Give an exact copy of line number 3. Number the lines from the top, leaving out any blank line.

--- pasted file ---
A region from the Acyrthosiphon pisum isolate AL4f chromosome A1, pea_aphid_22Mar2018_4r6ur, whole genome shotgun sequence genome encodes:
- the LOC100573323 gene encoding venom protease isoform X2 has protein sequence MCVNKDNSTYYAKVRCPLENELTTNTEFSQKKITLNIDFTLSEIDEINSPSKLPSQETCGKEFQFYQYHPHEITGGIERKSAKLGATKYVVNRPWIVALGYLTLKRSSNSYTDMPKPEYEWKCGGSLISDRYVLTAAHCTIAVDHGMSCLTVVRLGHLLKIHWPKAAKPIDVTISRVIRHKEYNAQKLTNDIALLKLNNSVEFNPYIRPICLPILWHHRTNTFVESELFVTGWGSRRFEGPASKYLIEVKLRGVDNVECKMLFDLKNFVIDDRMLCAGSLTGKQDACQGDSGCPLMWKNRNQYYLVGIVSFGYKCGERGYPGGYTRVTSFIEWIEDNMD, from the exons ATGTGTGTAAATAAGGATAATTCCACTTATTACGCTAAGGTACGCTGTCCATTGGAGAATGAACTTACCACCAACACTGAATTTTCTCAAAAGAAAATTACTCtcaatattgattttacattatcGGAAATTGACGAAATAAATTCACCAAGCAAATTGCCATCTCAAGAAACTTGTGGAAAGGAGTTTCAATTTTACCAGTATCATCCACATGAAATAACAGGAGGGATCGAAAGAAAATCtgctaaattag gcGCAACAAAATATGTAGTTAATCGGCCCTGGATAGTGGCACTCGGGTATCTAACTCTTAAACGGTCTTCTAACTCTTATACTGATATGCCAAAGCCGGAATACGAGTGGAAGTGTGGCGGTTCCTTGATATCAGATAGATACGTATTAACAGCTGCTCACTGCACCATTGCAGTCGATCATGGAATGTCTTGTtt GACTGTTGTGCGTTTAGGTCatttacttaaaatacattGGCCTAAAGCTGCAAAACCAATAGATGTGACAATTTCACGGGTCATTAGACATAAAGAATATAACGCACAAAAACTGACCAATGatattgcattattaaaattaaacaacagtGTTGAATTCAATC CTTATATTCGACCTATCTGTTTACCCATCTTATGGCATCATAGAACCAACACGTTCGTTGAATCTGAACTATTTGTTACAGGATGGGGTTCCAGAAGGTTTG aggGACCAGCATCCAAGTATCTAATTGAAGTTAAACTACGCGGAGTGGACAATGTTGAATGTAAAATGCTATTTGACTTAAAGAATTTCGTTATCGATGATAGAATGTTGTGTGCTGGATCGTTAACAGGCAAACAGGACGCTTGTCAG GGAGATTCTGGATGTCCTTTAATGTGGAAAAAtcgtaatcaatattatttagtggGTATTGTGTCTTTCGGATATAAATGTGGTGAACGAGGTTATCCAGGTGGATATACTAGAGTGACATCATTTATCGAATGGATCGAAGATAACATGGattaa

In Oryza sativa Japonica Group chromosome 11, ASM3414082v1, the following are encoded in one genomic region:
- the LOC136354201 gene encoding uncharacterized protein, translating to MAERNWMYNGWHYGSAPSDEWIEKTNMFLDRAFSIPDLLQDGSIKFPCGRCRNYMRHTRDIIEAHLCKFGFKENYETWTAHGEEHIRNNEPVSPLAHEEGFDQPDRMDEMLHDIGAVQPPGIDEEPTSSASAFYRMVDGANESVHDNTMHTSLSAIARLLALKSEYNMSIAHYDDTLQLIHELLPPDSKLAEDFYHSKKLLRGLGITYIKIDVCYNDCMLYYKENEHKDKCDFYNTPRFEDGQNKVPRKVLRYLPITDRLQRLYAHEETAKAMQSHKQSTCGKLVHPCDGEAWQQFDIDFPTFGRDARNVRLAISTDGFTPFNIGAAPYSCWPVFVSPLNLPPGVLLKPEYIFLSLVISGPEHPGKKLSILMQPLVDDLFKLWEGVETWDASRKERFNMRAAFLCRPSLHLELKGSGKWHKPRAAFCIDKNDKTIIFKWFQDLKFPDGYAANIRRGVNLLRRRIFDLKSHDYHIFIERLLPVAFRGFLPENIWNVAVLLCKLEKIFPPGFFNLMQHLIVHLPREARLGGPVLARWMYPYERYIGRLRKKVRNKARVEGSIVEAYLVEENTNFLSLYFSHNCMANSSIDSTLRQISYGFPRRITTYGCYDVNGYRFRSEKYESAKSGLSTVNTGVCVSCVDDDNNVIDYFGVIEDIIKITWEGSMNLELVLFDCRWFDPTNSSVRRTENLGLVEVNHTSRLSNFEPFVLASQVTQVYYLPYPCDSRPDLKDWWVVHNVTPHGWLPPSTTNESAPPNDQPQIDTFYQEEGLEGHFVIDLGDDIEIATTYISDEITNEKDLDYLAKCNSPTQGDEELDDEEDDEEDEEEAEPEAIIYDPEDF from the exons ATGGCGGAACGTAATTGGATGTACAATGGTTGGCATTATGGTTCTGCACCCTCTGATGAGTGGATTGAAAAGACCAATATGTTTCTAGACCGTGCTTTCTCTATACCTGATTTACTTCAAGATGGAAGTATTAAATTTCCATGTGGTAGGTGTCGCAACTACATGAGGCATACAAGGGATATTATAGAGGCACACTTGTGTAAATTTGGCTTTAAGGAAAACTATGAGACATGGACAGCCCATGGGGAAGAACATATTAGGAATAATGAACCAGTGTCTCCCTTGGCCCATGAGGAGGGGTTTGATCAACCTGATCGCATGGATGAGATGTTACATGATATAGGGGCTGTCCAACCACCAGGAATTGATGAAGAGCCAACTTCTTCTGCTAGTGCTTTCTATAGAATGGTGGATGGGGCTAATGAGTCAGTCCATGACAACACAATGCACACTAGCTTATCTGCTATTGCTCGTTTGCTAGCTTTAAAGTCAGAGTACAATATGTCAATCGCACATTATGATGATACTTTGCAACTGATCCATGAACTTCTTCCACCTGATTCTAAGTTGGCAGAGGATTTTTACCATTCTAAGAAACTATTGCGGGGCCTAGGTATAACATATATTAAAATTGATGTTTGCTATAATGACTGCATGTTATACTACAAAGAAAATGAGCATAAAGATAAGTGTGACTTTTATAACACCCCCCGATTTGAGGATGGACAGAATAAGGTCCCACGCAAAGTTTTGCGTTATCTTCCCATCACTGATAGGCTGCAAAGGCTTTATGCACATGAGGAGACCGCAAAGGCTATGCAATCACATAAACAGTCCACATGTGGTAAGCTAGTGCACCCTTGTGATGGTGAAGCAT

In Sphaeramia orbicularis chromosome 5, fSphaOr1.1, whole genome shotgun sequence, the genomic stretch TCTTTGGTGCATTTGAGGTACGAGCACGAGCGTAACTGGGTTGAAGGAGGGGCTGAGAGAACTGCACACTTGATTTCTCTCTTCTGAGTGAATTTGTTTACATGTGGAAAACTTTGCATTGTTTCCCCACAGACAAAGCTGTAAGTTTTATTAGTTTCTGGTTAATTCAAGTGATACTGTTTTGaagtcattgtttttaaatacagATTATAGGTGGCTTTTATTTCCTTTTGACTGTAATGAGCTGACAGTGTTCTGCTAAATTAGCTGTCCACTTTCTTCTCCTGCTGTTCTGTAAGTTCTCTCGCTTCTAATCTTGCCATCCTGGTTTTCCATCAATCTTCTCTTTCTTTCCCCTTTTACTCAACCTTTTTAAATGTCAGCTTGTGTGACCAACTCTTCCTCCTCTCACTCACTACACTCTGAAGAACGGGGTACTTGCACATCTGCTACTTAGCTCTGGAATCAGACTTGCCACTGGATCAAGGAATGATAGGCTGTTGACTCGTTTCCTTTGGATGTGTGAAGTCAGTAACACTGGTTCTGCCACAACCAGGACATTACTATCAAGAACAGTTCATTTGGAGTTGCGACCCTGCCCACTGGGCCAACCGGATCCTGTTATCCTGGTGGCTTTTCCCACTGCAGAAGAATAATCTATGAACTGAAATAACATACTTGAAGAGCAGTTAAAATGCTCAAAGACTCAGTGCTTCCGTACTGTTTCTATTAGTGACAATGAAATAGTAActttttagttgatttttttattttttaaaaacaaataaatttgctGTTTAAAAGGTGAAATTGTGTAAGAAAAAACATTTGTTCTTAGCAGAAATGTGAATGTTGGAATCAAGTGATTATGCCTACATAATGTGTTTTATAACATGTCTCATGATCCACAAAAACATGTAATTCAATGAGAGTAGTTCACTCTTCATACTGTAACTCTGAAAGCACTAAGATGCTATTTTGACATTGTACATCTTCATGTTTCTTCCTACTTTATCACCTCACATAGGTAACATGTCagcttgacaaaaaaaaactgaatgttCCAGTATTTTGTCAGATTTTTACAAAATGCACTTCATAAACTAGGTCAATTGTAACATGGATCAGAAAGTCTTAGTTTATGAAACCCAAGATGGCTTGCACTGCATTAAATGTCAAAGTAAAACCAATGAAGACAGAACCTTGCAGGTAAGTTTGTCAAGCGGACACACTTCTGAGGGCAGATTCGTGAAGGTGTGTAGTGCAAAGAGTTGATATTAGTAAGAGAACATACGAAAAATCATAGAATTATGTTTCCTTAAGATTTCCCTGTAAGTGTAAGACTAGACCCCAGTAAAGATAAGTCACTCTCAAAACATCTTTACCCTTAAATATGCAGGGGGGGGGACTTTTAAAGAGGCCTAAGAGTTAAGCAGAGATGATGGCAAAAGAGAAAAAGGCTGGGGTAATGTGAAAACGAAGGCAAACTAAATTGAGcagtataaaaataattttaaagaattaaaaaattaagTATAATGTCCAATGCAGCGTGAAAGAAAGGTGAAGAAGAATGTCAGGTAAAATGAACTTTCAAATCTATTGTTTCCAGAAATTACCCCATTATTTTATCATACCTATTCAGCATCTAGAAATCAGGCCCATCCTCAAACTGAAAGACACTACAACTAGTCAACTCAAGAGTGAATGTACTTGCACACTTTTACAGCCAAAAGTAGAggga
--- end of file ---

In Oryza sativa Japonica Group chromosome 11, ASM3414082v1, the following are encoded in one genomic region: